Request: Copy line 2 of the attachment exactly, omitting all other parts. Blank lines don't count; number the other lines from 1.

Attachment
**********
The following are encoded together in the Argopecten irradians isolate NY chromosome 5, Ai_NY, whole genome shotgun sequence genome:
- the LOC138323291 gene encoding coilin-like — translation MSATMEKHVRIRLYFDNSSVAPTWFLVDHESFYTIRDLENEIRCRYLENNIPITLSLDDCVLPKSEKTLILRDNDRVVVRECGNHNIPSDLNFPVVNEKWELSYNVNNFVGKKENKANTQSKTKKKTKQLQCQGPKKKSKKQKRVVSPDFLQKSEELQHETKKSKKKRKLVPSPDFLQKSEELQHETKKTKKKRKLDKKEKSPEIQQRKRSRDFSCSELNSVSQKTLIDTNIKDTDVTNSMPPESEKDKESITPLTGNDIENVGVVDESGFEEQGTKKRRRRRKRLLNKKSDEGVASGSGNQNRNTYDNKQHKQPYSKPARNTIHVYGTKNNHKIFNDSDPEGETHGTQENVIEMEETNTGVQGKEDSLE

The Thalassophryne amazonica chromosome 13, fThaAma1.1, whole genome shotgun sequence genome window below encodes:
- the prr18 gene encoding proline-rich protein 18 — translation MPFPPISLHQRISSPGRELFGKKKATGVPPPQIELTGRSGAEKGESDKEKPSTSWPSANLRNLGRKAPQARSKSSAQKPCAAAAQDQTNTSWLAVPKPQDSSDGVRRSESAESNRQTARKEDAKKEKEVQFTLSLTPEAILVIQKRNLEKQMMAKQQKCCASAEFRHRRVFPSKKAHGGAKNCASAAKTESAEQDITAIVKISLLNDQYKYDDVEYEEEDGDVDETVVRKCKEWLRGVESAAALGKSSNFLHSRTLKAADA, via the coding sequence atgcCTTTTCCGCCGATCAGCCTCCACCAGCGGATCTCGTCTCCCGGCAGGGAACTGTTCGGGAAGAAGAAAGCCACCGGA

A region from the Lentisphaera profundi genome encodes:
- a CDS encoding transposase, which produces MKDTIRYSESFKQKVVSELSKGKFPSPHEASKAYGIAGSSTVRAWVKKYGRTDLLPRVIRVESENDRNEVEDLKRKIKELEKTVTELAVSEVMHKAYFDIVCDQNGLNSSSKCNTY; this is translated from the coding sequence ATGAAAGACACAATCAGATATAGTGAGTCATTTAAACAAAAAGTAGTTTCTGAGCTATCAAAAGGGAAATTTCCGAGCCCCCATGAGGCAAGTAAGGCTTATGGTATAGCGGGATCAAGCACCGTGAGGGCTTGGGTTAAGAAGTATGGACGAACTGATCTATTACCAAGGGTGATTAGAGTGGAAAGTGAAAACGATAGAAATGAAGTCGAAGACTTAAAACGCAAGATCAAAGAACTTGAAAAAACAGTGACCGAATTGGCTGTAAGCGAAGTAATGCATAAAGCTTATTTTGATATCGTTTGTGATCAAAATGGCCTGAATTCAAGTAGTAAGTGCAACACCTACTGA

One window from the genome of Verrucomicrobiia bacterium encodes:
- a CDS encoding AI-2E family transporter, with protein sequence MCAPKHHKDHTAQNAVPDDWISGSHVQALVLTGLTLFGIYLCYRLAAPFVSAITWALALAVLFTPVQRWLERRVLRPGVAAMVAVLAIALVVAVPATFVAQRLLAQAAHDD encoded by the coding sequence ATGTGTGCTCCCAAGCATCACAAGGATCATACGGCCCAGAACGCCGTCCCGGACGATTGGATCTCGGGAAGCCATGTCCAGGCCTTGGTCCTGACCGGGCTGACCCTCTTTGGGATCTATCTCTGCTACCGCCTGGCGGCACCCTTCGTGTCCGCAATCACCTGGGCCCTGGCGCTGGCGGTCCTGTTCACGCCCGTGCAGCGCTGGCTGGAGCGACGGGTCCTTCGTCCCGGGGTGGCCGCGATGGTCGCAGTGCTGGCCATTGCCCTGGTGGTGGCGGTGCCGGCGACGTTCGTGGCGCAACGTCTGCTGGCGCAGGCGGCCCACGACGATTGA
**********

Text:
- the LOC138323291 gene encoding coilin-like — translation MSATMEKHVRIRLYFDNSSVAPTWFLVDHESFYTIRDLENEIRCRYLENNIPITLSLDDCVLPKSEKTLILRDNDRVVVRECGNHNIPSDLNFPVVNEKWELSYNVNNFVGKKENKANTQSKTKKKTKQLQCQGPKKKSKKQKRVVSPDFLQKSEELQHETKKSKKKRKLVPSPDFLQKSEELQHETKKTKKKRKLDKKEKSPEIQQRKRSRDFSCSELNSVSQKTLIDTNIKDTDVTNSMPPESEKDKESITPLTGNDIENVGVVDESGFEEQGTKKRRRRRKRLLNKKSDEGVASGSGNQNRNTYDNKQHKQPYSKPARNTIHVYGTKNNHKIFNDSDPEGETHGTQENVIEMEETNTGVQGKEDSLE